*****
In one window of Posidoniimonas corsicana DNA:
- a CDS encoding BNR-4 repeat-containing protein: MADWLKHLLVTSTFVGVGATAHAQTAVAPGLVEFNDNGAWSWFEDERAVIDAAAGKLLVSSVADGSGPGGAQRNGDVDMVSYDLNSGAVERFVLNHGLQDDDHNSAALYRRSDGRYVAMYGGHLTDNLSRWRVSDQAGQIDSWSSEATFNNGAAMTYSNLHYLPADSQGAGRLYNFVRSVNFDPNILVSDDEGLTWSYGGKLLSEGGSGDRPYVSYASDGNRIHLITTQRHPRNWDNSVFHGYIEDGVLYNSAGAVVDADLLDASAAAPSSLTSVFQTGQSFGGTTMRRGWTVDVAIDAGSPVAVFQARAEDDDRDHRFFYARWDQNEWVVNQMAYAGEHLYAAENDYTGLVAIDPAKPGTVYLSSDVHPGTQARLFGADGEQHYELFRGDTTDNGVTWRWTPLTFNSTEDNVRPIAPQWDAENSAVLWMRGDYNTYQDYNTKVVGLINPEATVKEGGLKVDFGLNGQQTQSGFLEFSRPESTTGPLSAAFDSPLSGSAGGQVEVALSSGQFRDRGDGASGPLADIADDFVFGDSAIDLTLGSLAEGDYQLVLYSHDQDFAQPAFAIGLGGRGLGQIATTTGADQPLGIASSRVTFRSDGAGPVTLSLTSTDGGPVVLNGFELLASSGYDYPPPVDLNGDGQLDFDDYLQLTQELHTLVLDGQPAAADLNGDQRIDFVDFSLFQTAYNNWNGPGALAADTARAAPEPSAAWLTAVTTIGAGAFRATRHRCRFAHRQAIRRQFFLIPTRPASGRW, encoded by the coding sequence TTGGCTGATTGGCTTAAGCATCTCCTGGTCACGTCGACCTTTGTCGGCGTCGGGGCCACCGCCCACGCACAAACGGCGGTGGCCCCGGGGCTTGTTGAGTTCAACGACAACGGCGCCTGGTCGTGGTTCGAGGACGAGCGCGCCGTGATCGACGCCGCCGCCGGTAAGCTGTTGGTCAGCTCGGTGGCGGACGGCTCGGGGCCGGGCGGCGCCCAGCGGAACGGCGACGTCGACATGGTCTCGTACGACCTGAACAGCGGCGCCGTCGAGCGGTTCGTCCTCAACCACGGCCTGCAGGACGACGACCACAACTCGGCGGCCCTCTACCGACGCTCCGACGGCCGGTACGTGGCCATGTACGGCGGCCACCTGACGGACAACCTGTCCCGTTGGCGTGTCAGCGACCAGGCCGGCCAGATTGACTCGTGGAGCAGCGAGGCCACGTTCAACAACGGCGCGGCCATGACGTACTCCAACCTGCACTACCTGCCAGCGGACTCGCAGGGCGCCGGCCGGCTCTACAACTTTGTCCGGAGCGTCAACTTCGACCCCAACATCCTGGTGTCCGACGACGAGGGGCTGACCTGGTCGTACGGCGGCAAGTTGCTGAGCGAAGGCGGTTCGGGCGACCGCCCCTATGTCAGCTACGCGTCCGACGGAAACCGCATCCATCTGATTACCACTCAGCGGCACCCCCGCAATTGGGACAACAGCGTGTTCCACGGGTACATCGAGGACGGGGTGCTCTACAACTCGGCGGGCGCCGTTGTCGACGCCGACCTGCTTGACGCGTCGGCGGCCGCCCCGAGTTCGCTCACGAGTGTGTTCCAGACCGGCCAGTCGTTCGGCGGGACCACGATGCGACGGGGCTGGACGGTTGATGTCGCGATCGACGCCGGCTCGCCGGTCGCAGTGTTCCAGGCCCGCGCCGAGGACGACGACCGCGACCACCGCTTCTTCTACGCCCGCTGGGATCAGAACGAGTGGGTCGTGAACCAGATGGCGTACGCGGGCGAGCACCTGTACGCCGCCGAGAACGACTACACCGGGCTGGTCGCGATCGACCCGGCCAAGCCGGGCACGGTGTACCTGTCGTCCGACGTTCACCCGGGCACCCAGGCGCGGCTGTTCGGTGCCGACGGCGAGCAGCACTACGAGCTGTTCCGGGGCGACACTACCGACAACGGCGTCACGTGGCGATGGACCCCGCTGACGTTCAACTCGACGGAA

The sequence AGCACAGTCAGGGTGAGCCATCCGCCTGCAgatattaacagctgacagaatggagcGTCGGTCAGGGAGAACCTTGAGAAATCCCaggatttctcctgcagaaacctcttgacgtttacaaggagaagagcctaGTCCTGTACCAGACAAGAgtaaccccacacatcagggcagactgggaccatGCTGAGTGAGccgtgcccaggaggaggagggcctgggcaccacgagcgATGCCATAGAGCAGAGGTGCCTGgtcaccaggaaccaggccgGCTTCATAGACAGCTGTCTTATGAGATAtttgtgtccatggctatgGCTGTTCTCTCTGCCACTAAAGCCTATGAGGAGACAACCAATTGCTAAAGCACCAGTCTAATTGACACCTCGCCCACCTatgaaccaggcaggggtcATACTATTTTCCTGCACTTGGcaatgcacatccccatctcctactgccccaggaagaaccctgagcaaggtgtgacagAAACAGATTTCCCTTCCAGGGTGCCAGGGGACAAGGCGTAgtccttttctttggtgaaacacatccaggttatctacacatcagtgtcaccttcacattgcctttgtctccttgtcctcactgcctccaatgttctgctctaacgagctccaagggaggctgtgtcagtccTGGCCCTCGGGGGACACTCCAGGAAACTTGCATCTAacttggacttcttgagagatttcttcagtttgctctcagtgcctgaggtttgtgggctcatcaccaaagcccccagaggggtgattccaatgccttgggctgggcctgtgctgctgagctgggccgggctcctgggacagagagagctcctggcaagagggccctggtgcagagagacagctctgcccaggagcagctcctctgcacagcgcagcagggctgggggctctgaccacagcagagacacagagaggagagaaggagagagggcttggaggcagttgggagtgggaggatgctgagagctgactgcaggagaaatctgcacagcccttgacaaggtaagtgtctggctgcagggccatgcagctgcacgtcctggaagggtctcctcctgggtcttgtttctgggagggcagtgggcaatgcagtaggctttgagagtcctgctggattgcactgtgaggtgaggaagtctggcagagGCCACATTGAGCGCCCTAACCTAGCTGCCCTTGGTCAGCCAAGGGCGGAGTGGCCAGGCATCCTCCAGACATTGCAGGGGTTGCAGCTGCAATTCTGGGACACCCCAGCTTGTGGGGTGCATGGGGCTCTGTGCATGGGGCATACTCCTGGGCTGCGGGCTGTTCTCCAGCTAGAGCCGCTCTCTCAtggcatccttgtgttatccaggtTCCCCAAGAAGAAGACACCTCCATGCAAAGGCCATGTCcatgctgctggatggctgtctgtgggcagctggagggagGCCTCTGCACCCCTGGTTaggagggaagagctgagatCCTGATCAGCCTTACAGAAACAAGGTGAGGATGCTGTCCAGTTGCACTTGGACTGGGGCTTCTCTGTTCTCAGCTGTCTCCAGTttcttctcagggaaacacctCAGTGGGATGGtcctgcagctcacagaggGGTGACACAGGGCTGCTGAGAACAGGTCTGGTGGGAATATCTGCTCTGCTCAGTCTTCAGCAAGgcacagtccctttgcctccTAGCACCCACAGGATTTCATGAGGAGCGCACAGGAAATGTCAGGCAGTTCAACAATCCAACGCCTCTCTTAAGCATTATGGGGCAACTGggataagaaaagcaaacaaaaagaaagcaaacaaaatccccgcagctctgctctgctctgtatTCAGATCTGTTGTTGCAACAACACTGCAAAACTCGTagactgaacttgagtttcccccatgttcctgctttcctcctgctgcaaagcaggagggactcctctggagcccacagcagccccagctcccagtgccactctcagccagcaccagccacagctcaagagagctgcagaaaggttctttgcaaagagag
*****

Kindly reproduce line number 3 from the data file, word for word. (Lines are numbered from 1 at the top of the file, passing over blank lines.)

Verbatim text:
The sequence AGCACAGTCAGGGTGAGCCATCCGCCTGCAgatattaacagctgacagaatggagcGTCGGTCAGGGAGAACCTTGAGAAATCCCaggatttctcctgcagaaacctcttgacgtttacaaggagaagagcctaGTCCTGTACCAGACAAGAgtaaccccacacatcagggcagactgggaccatGCTGAGTGAGccgtgcccaggaggaggagggcctgggcaccacgagcgATGCCATAGAGCAGAGGTGCCTGgtcaccaggaaccaggccgGCTTCATAGACAGCTGTCTTATGAGATAtttgtgtccatggctatgGCTGTTCTCTCTGCCACTAAAGCCTATGAGGAGACAACCAATTGCTAAAGCACCAGTCTAATTGACACCTCGCCCACCTatgaaccaggcaggggtcATACTATTTTCCTGCACTTGGcaatgcacatccccatctcctactgccccaggaagaaccctgagcaaggtgtgacagAAACAGATTTCCCTTCCAGGGTGCCAGGGGACAAGGCGTAgtccttttctttggtgaaacacatccaggttatctacacatcagtgtcaccttcacattgcctttgtctccttgtcctcactgcctccaatgttctgctctaacgagctccaagggaggctgtgtcagtccTGGCCCTCGGGGGACACTCCAGGAAACTTGCATCTAacttggacttcttgagagatttcttcagtttgctctcagtgcctgaggtttgtgggctcatcaccaaagcccccagaggggtgattccaatgccttgggctgggcctgtgctgctgagctgggccgggctcctgggacagagagagctcctggcaagagggccctggtgcagagagacagctctgcccaggagcagctcctctgcacagcgcagcagggctgggggctctgaccacagcagagacacagagaggagagaaggagagagggcttggaggcagttgggagtgggaggatgctgagagctgactgcaggagaaatctgcacagcccttgacaaggtaagtgtctggctgcagggccatgcagctgcacgtcctggaagggtctcctcctgggtcttgtttctgggagggcagtgggcaatgcagtaggctttgagagtcctgctggattgcactgtgaggtgaggaagtctggcagagGCCACATTGAGCGCCCTAACCTAGCTGCCCTTGGTCAGCCAAGGGCGGAGTGGCCAGGCATCCTCCAGACATTGCAGGGGTTGCAGCTGCAATTCTGGGACACCCCAGCTTGTGGGGTGCATGGGGCTCTGTGCATGGGGCATACTCCTGGGCTGCGGGCTGTTCTCCAGCTAGAGCCGCTCTCTCAtggcatccttgtgttatccaggtTCCCCAAGAAGAAGACACCTCCATGCAAAGGCCATGTCcatgctgctggatggctgtctgtgggcagctggagggagGCCTCTGCACCCCTGGTTaggagggaagagctgagatCCTGATCAGCCTTACAGAAACAAGGTGAGGATGCTGTCCAGTTGCACTTGGACTGGGGCTTCTCTGTTCTCAGCTGTCTCCAGTttcttctcagggaaacacctCAGTGGGATGGtcctgcagctcacagaggGGTGACACAGGGCTGCTGAGAACAGGTCTGGTGGGAATATCTGCTCTGCTCAGTCTTCAGCAAGgcacagtccctttgcctccTAGCACCCACAGGATTTCATGAGGAGCGCACAGGAAATGTCAGGCAGTTCAACAATCCAACGCCTCTCTTAAGCATTATGGGGCAACTGggataagaaaagcaaacaaaaagaaagcaaacaaaatccccgcagctctgctctgctctgtatTCAGATCTGTTGTTGCAACAACACTGCAAAACTCGTagactgaacttgagtttcccccatgttcctgctttcctcctgctgcaaagcaggagggactcctctggagcccacagcagccccagctcccagtgccactctcagccagcaccagccacagctcaagagagctgcagaaaggttctttgcaaagagag